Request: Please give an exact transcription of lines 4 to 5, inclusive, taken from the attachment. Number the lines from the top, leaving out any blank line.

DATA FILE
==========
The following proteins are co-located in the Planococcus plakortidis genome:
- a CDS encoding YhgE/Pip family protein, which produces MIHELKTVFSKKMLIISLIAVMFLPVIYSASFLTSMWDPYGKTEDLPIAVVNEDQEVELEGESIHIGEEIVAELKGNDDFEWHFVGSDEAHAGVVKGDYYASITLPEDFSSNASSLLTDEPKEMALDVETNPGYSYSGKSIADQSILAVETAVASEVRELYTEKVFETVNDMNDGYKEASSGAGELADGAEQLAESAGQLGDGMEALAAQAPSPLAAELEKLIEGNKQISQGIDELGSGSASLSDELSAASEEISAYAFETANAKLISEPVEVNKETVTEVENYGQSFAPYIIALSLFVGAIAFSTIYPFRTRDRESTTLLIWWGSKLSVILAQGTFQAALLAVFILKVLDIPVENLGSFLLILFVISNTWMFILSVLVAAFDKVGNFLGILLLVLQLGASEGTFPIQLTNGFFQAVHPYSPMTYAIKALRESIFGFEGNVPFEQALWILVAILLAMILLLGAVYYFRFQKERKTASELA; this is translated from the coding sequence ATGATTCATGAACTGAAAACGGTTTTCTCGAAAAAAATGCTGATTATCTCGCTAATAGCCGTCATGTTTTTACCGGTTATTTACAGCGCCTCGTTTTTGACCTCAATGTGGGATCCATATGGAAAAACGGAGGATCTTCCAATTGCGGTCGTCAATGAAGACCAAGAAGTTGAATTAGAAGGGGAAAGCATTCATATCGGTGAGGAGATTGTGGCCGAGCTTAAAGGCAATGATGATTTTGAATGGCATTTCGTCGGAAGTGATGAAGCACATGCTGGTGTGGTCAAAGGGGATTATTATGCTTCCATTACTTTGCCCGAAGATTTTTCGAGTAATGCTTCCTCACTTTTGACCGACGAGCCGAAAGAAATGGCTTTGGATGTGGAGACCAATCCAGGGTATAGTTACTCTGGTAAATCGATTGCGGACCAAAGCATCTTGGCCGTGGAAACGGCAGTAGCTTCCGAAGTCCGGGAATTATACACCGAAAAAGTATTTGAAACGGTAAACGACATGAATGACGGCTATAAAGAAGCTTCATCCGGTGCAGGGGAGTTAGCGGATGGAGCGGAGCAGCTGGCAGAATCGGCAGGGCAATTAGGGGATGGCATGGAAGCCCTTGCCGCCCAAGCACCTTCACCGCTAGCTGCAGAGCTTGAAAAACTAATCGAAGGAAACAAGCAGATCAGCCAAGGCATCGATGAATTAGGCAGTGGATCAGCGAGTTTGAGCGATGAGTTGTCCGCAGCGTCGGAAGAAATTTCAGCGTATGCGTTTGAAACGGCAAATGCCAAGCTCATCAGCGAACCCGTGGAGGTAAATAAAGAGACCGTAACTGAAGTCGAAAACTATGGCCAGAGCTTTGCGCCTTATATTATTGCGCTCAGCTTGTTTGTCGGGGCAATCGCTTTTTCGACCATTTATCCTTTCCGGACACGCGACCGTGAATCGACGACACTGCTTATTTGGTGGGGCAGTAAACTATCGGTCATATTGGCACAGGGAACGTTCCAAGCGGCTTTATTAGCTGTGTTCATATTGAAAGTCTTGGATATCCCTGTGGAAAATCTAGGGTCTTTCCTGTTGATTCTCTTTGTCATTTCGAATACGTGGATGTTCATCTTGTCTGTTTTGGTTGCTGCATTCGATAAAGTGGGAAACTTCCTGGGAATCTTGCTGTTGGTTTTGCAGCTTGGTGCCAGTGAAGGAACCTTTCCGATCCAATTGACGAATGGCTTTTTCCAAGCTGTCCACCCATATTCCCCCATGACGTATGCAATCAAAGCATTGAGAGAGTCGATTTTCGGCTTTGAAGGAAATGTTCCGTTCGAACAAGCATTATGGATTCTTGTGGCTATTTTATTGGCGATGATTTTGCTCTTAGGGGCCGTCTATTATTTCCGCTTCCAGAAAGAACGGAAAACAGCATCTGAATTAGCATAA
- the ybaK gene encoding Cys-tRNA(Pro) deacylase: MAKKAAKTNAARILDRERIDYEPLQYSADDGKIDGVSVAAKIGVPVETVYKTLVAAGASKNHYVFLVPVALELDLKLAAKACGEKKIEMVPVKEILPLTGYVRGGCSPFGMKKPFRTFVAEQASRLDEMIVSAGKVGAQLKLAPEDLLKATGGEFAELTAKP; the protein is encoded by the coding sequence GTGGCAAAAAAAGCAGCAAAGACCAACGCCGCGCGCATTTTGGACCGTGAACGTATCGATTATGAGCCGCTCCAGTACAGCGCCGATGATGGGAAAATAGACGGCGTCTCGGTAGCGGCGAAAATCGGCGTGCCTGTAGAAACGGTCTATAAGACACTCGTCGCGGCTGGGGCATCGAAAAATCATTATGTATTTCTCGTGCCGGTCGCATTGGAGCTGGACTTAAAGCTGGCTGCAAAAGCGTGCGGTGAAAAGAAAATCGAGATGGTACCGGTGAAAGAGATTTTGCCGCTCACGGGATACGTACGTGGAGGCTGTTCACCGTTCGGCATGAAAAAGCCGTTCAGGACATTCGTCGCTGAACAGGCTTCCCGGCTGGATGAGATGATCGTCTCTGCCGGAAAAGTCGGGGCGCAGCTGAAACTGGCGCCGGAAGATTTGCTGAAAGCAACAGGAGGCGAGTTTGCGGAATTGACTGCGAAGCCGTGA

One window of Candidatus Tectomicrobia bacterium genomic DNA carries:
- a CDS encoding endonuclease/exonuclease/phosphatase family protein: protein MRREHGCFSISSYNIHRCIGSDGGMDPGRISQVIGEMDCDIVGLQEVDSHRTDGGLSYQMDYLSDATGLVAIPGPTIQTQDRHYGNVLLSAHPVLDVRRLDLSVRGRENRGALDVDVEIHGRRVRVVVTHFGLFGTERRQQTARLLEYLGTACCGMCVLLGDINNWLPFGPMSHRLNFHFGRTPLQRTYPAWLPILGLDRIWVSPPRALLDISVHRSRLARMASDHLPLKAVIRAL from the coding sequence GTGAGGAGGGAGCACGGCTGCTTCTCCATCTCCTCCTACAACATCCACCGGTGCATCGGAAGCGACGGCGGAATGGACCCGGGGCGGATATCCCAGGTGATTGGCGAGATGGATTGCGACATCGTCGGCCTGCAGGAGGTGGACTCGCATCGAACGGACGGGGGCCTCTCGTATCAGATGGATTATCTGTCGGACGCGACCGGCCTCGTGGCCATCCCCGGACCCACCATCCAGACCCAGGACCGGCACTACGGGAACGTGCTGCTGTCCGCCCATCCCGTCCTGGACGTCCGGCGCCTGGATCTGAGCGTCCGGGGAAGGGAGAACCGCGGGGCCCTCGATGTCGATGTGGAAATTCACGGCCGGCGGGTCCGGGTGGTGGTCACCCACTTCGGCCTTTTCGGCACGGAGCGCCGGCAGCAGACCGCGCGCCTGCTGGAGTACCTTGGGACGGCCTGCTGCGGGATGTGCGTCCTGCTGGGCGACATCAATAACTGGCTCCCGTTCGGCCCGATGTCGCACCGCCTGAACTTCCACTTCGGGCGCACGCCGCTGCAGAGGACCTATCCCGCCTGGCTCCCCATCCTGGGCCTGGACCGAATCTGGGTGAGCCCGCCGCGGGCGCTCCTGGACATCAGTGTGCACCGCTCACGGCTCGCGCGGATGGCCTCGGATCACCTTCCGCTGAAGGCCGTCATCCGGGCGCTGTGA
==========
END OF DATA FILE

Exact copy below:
One window of Candidatus Tectomicrobia bacterium genomic DNA carries:
- a CDS encoding endonuclease/exonuclease/phosphatase family protein: protein MRREHGCFSISSYNIHRCIGSDGGMDPGRISQVIGEMDCDIVGLQEVDSHRTDGGLSYQMDYLSDATGLVAIPGPTIQTQDRHYGNVLLSAHPVLDVRRLDLSVRGRENRGALDVDVEIHGRRVRVVVTHFGLFGTERRQQTARLLEYLGTACCGMCVLLGDINNWLPFGPMSHRLNFHFGRTPLQRTYPAWLPILGLDRIWVSPPRALLDISVHRSRLARMASDHLPLKAVIRAL from the coding sequence GTGAGGAGGGAGCACGGCTGCTTCTCCATCTCCTCCTACAACATCCACCGGTGCATCGGAAGCGACGGCGGAATGGACCCGGGGCGGATATCCCAGGTGATTGGCGAGATGGATTGCGACATCGTCGGCCTGCAGGAGGTGGACTCGCATCGAACGGACGGGGGCCTCTCGTATCAGATGGATTATCTGTCGGACGCGACCGGCCTCGTGGCCATCCCCGGACCCACCATCCAGACCCAGGACCGGCACTACGGGAACGTGCTGCTGTCCGCCCATCCCGTCCTGGACGTCCGGCGCCTGGATCTGAGCGTCCGGGGAAGGGAGAACCGCGGGGCCCTCGATGTCGATGTGGAAATTCACGGCCGGCGGGTCCGGGTGGTGGTCACCCACTTCGGCCTTTTCGGCACGGAGCGCCGGCAGCAGACCGCGCGCCTGCTGGAGTACCTTGGGACGGCCTGCTGCGGGATGTGCGTCCTGCTGGGCGACATCAATAACTGGCTCCCGTTCGGCCCGATGTCGCACCGCCTGAACTTCCACTTCGGGCGCACGCCGCTGCAGAGGACCTATCCCGCCTGGCTCCCCATCCTGGGCCTGGACCGAATCTGGGTGAGCCCGCCGCGGGCGCTCCTGGACATCAGTGTGCACCGCTCACGGCTCGCGCGGATGGCCTCGGATCACCTTCCGCTGAAGGCCGTCATCCGGGCGCTGTGA